Wednesday, June 4, 2008

Guitar Slinger's Tale of Woe, Continued

"Bienvenue a Geneve", that sign is there to greet you when you leave the gate and head towards baggage claim. In 1995 you could still bring your guitar aboard an airplane, provided it was in a soft case, also known as a gig bag. With my guitar strapped on my back I watched for my luggage as the carousel began to move. I had a suitcase and my old Navy duffel bag, as I was going to be in Montreux for an entire month. I knew that Guitar Slinger also had two bags, one of them a light blue hard shell suitcase, which I briefly considered grabbing. Then I thought about it:

"He's going to miss his ride to Montreux. Maybe he'll have to stay in Geneva overnight, and will need a change of clothes. Or maybe he got superstitious and bailed on the gig, thinking he missed his flight for a reason."

Ultimately I left his suitcase riding the carousel alone, like the unpopular kid at the playground waiting on a ride home that would never come. I found out later that Guitar Slinger had ordered a stewardess to tell me to grab his bags and bring them to Montreux. This was back in Detroit as he watched me board the flight he was supposed to be on (see previous post).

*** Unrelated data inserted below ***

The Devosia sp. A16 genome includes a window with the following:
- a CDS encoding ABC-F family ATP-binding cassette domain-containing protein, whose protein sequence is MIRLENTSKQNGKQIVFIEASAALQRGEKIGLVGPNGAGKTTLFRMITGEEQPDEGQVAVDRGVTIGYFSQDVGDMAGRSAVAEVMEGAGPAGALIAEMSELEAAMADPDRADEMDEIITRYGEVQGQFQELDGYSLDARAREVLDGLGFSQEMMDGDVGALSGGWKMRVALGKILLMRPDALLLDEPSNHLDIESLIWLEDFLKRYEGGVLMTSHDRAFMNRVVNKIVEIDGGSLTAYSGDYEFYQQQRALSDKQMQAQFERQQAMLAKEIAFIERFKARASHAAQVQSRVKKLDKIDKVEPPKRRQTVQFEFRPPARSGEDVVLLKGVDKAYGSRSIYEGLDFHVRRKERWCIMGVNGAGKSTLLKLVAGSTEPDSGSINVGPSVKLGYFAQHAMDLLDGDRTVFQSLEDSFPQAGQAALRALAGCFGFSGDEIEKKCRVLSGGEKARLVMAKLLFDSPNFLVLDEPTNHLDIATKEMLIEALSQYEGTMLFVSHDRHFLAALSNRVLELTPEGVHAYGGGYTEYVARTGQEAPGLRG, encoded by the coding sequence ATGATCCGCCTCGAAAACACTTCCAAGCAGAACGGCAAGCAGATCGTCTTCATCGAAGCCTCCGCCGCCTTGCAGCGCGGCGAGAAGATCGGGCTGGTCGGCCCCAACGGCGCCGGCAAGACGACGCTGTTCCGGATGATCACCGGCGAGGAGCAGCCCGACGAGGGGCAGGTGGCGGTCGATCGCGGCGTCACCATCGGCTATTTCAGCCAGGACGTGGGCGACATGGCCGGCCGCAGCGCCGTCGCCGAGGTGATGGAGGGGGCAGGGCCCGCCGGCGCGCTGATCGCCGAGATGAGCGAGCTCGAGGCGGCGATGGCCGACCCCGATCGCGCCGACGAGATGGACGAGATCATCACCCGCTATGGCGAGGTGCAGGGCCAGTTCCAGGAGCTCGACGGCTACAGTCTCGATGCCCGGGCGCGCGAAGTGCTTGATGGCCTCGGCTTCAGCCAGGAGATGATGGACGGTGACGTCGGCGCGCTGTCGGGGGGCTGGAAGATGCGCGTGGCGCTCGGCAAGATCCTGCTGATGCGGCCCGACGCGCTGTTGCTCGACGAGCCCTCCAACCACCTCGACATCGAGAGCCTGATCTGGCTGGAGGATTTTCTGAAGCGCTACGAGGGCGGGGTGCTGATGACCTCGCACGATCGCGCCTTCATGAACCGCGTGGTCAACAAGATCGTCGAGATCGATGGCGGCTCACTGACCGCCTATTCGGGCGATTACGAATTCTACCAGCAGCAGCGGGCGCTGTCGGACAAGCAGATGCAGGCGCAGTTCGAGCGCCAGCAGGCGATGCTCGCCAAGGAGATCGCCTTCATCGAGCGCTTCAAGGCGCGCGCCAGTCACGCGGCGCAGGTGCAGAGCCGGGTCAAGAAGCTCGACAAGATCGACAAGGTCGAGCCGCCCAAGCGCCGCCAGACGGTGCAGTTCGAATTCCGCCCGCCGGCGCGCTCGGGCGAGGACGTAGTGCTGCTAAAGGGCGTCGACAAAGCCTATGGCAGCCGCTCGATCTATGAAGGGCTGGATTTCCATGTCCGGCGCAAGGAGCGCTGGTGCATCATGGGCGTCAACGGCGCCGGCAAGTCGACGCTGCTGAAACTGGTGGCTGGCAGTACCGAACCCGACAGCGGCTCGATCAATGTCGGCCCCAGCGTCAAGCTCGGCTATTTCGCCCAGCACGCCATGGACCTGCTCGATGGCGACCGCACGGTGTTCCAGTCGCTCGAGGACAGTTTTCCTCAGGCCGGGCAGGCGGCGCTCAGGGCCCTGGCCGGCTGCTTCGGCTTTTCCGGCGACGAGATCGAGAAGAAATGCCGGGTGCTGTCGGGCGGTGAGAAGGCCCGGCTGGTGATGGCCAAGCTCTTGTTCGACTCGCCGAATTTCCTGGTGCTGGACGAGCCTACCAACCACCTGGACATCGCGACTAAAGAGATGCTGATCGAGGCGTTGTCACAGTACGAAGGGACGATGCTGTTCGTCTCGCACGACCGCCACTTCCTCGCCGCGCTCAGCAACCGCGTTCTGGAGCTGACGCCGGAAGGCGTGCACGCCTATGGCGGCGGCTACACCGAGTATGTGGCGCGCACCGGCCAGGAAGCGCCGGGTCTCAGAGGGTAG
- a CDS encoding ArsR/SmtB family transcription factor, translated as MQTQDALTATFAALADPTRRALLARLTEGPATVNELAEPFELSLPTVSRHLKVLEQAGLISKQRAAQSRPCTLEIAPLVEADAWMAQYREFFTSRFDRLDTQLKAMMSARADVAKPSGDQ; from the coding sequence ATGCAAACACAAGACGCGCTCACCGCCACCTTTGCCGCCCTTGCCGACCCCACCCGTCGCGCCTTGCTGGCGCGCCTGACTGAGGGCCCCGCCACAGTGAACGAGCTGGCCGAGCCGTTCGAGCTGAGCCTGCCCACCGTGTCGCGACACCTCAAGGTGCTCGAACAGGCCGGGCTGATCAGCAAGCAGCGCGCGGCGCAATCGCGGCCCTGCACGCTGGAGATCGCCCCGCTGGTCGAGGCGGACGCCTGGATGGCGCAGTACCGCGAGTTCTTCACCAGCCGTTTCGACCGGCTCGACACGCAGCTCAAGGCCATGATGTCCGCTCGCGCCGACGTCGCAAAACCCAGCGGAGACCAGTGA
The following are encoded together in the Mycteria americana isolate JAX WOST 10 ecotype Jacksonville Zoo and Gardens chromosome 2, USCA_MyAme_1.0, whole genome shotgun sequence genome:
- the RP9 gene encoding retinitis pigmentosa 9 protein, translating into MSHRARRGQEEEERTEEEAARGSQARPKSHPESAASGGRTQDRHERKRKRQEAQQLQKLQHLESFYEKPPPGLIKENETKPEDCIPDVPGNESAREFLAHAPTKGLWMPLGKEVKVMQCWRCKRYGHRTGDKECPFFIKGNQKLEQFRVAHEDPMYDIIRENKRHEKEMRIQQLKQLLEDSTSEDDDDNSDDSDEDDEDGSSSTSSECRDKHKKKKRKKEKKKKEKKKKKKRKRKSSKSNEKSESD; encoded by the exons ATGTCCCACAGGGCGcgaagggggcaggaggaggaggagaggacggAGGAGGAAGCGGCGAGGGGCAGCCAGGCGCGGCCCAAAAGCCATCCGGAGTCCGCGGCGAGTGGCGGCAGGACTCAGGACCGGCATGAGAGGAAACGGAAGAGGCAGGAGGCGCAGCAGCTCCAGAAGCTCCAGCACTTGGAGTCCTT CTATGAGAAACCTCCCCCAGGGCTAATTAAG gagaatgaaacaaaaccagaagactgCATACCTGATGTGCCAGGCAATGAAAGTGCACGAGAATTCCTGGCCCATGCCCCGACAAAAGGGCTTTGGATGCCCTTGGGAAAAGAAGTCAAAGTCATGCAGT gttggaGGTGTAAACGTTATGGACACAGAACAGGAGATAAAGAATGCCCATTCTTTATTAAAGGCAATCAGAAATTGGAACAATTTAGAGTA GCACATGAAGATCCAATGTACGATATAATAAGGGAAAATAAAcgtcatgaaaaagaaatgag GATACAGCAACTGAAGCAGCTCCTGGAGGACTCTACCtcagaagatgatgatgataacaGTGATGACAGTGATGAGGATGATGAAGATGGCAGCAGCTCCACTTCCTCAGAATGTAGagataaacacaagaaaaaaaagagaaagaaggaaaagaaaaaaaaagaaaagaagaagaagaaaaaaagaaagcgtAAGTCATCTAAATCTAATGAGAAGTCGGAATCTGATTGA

I never got the message.

After I went through customs I saw a man in a Chauffeur uniform holding a sign with our names on it. I walked up to him and used the only French I knew:

"Parle vous anglais?"

Then I had an idea. My gig bag was made in the U.S.A., and had a tiny American flag stitched into the seam. I pointed at my name on the sign the driver was holding, then pointed at myself, and my surroundings. He smiled and nodded in comprehension. Then I pointed at Guitar Slinger's name, then the American flag stitched onto my gig bag. The driver's eyes briefly widened in shock, then almost immediately narrowed in acceptance.
He shrugged his shoulders, grabbed my bags, and threw them into the passenger van he was driving. Off we went to Montreux.

Guitar Slinger arrived in Geneva six hours later, strolled through customs with nothing but his guitar on his back, and took the train to Montreux. His luggage arrived three days later.

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